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August 1988

Fibronectin, Wound Contraction, and Epithelialization-Reply

Author Affiliations

Department of Cell and Molecular Biology Medical College of Georgia Augusta, GA 30912

Arch Dermatol. 1988;124(8):1184. doi:10.1001/archderm.1988.01670080010004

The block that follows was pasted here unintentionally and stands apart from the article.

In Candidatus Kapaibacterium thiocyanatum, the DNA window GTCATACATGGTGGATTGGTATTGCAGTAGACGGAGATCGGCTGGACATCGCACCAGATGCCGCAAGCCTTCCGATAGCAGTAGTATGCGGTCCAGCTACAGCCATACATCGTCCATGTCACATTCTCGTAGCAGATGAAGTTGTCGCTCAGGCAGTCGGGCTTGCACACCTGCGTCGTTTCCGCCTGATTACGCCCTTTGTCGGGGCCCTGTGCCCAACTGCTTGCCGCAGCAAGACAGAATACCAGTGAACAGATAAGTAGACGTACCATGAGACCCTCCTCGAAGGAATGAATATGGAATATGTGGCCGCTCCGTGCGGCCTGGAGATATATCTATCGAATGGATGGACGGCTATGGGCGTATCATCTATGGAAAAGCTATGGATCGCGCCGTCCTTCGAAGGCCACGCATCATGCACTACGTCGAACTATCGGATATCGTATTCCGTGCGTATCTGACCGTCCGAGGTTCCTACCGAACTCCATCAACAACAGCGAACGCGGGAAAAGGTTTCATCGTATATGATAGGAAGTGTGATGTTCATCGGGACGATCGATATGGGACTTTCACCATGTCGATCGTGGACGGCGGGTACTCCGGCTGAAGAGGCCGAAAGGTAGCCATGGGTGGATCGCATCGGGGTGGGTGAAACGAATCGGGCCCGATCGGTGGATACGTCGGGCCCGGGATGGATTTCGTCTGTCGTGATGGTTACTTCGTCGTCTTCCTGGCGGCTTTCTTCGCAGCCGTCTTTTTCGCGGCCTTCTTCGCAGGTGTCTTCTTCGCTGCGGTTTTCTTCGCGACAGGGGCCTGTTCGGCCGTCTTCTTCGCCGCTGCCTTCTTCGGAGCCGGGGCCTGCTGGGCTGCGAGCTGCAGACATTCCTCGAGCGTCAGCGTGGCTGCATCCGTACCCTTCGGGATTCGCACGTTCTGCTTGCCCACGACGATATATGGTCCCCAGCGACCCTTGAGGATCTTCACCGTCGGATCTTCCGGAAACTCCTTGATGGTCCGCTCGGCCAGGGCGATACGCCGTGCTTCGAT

In Reply.—  The most important point raised by Kaiser and Mertz is that of possible sequestration of fibronectin (Fn) by the gelatin in Orabase, since the question of contracture is irrelevant if Fn is not effective in enhancing wound healing. The gelatin content of Orabase may explain, at least in part, why a higher concentration of Fn was needed in this carrier compared with other carriers to see an effect. We also see an accelerated wound healing due to Orabase itself (Table 1, Orabase-control, under the heading "Treatment") similar to that shown in the figure mentioned in Kaiser and Mertz's letter, and we commented on this in our article. However, in our system Fn, added to Orabase, significantly enhanced the rate of wound healing. In addition, Fn in polyethylene glycol, sepharose (Sepharose 4B), dimethyl sulfoxide, and hydrophylic petrolatum all enhanced the rate of wound healing compared with the carrier-phosphate-buffered saline (PBS) alone.

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